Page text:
Local residents complain that the area is polluted by waste and that bins are deliberately placed there to make cementing over the area look like a project that would upgrade the quality of life. Meanwhile, Chropei gets even more dilapidated.

The announcement of a facelift for Pireos Street 15 years ago raised hopes that a regeneration of the city’s industrial zone was nigh. Memories of the city’s industrial past would be blotted out but new activities, mainly of a cultural character, would replace the ruined shells of the former factories. This plan never came into effect, as the current dilapidated state of the Chropei dye-work plant attests. Many still envisage a mall on the site of the old factory, even though the area has been designated for green spaces, sports facilities and cultural activities in the Athens Town Plan and in the Piraeus Town Plan. The plot, which covers 4.7 hectares, including the 19th century building on Pireos Street, is one of the few remaining open spaces in Piraeus as well as an important monument to Greece’s industrial heritage.

Fifteen years later, the promises of regeneration remain stashed away in a drawer and the industrial building in question, currently owned by the National Organization for Medicines (EOF), is crumbling away while the rest of the plot, under the ownership of the National Bank of Greece until 1999 and then by the Haragioni Group, has been turned into a dumping ground for all kinds of garbage.

Two years ago, local organizations, fed up with the intolerable situation, went to court and the Piraeus Magistrates Court imposed a term of imprisonment on those responsible in the Piraeus Municipality and the Haragioni Group.

Local inhabitants still claim that the area is polluted by waste and bins deliberately placed there to make cementing over the area look like a project that would upgrade the quality of life. The area has already suffered with the operation of the Karaiskaki Stadium, the Peace and Friendship Stadium and the building of the flyovers in Neo Faliron. Filling it with concrete would deprive Piraeus of green and recreation areas as well as exacerbate the already severe traffic congestion.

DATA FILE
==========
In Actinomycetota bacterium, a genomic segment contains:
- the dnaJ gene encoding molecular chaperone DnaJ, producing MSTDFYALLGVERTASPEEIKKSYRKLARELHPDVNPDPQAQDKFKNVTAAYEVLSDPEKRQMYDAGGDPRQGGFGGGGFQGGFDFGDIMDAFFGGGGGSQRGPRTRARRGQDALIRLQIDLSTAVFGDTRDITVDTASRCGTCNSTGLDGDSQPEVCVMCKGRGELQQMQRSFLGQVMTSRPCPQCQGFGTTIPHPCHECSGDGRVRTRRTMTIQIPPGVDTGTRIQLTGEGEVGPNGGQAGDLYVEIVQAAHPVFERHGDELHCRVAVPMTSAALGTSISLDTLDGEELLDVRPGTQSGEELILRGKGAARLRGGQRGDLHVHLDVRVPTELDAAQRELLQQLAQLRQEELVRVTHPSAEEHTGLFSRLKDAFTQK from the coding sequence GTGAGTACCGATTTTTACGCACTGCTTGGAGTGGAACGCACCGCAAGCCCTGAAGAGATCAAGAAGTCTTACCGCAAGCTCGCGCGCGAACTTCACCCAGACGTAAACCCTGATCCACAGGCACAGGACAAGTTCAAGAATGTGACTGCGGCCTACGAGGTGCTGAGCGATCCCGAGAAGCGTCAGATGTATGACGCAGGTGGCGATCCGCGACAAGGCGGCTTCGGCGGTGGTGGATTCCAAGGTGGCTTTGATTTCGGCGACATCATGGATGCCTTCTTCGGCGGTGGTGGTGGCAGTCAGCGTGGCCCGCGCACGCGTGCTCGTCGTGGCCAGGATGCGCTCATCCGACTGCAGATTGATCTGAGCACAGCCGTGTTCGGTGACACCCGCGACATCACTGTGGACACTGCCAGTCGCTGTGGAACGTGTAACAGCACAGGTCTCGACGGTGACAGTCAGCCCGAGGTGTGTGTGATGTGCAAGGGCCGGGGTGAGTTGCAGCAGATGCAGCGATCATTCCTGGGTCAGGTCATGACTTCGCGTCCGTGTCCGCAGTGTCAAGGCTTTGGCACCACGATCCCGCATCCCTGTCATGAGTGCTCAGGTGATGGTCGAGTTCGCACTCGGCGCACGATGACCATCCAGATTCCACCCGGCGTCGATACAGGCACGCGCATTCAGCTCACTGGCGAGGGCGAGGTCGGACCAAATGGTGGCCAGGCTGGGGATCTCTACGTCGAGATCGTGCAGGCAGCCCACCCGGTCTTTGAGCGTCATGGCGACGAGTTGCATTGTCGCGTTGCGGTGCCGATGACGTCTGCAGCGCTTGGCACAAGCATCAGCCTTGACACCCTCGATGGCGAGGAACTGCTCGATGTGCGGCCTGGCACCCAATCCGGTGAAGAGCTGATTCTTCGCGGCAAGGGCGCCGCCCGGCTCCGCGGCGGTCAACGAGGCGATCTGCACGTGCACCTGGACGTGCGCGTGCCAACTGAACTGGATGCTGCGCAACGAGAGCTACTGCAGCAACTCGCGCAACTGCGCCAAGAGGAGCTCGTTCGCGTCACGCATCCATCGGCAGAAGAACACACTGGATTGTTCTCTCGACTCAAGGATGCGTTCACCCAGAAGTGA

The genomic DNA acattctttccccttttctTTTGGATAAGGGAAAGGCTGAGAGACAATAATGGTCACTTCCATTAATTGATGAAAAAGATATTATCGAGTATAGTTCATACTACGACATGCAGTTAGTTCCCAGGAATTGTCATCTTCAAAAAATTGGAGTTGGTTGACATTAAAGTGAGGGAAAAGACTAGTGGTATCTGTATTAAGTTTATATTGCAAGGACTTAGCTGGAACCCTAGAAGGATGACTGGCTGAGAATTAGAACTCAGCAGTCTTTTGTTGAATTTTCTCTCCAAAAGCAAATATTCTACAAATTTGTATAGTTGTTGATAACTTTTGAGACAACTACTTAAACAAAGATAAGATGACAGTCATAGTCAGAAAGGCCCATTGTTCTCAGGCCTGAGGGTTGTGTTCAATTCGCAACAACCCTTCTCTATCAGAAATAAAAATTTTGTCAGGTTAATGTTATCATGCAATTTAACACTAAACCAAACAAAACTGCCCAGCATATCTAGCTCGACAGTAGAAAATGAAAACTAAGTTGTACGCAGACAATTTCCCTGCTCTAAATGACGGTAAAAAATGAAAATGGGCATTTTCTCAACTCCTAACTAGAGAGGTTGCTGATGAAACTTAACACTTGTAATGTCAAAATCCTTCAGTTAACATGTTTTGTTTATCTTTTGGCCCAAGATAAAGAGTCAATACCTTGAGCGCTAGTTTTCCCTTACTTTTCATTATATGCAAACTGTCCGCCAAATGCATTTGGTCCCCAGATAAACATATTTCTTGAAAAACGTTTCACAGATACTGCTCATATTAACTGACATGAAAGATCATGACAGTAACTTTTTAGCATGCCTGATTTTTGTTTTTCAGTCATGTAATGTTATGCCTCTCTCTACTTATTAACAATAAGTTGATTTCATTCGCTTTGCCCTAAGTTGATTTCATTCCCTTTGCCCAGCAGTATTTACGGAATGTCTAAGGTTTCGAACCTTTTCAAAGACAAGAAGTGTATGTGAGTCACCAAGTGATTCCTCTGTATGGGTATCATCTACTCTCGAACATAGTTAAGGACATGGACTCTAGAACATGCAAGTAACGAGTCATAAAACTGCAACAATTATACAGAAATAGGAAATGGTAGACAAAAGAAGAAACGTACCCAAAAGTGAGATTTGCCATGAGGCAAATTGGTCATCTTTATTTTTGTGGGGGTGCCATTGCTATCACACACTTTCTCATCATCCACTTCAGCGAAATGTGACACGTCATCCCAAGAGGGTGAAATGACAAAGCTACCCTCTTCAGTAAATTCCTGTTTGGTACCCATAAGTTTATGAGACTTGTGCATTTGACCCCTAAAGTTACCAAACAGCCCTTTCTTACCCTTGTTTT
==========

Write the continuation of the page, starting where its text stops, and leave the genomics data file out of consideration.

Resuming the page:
“Changing the plot’s description from a green and recreation area is a serious moral issue. Yet the plot was sold with the government’s consent despite promises to the inhabitants of Neo Faliron that it would be incorporated into the Olympic Games projects,” said Michalis Ghion, President of the Neo Faliron Educational and Cultural Association. “We are waiting for the government and the newly elected Piraeus Municipal authority to give their pledge that the plot will not be ex-appropriated and the regeneration plan will be implemented. Neo Faliron and Piraeus urgently require greenery and cultural areas.”

“A lack of respect for the historical nature of the old factory has been evidenced by the renaming of the street from Economidi to Andrea Mourati. This action is offensive and shows complete disregard for Greece’s industrial tradition. The dye-work plant no longer stirs emotions and its disintegration continues. However, regenerating the plot and renovating the works with a view to providing recreational and cultural activities would give breathing space to the whole of Piraeus,” pointed out Nikos Melios, an economist and historian at the Institute for the Study of Local and Corporate History.

The factory that produced the painkiller Algon > The largest factories on Pireos Street were set up between 1883 and 1926 at its southern end. The Chropei dye-work plant, founded by chemists Spilios and Leontios Economidis, was the first to start operating in 1883. Next to follow was the Kerameikos Pottery Works in 1911, founded by the chemist N. Kanellopoulos, who also co-founded the Drapetsona Fertilizers and the Titan Cement Works together with Leontios Economidis, civil engineer Alexandros Zachariou and others. It was this legendary group of graduates of the Zurich Polytechnic, nicknamed the Zurich group, which launched Greek industry at the beginning of the 20th century and ensured it remained competitive until the breakout of the Second World War. In 1920, the Elais Olive Oil Factory was opened by Makris and Associates, followed by the Ion Chocolate Factory, founded by the Maroulis brothers in 1926.

After the discovery of aniline, a by-product of carbon, Chropei became a chemical industry, using the new chemical for the production of synthetic dyes which replaced natural ones in textile manufacturing.